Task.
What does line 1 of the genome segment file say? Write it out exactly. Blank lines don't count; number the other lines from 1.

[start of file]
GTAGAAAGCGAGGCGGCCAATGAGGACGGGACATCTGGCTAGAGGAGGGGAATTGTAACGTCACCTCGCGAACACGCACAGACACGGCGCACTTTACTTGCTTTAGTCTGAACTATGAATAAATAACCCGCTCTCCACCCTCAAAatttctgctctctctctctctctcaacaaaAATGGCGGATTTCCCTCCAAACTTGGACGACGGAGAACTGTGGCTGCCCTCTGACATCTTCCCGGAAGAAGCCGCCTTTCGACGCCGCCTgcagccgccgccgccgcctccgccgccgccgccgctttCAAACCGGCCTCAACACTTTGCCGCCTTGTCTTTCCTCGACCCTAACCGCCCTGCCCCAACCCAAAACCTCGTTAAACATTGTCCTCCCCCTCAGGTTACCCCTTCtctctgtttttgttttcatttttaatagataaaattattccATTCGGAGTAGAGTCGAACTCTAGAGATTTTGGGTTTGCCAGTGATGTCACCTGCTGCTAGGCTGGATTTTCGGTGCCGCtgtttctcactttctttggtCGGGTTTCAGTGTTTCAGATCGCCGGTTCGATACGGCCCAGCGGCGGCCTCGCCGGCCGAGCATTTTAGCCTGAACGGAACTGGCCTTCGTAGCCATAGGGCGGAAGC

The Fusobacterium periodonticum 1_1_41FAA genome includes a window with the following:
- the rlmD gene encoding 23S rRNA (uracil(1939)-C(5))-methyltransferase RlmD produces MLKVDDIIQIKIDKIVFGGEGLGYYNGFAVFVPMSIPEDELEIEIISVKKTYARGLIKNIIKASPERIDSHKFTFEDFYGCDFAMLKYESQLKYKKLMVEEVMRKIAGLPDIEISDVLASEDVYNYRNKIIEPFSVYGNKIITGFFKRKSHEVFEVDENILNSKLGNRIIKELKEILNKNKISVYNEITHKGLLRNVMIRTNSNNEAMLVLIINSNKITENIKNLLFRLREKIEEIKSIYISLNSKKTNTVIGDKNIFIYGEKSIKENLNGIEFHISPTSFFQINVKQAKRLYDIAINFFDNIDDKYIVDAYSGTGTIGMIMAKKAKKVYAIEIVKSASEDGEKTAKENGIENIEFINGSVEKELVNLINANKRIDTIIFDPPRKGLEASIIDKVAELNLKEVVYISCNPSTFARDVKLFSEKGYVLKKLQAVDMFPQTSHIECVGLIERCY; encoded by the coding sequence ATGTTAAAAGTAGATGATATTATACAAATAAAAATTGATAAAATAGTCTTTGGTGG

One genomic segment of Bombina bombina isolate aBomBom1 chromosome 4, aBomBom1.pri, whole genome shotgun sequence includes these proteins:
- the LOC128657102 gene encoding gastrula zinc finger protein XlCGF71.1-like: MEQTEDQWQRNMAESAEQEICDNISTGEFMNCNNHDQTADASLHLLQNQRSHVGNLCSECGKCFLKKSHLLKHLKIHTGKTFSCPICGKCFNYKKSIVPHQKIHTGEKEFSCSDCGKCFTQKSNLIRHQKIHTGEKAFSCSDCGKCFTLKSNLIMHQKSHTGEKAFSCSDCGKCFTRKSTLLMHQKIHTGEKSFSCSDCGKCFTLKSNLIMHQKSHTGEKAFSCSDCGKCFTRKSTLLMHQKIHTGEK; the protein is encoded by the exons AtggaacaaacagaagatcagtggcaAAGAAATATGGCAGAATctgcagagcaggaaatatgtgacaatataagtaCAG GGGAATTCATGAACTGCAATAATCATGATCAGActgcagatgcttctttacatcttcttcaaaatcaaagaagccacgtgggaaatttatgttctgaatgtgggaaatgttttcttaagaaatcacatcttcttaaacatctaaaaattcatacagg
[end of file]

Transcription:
GTAGAAAGCGAGGCGGCCAATGAGGACGGGACATCTGGCTAGAGGAGGGGAATTGTAACGTCACCTCGCGAACACGCACAGACACGGCGCACTTTACTTGCTTTAGTCTGAACTATGAATAAATAACCCGCTCTCCACCCTCAAAatttctgctctctctctctctctcaacaaaAATGGCGGATTTCCCTCCAAACTTGGACGACGGAGAACTGTGGCTGCCCTCTGACATCTTCCCGGAAGAAGCCGCCTTTCGACGCCGCCTgcagccgccgccgccgcctccgccgccgccgccgctttCAAACCGGCCTCAACACTTTGCCGCCTTGTCTTTCCTCGACCCTAACCGCCCTGCCCCAACCCAAAACCTCGTTAAACATTGTCCTCCCCCTCAGGTTACCCCTTCtctctgtttttgttttcatttttaatagataaaattattccATTCGGAGTAGAGTCGAACTCTAGAGATTTTGGGTTTGCCAGTGATGTCACCTGCTGCTAGGCTGGATTTTCGGTGCCGCtgtttctcactttctttggtCGGGTTTCAGTGTTTCAGATCGCCGGTTCGATACGGCCCAGCGGCGGCCTCGCCGGCCGAGCATTTTAGCCTGAACGGAACTGGCCTTCGTAGCCATAGGGCGGAAGC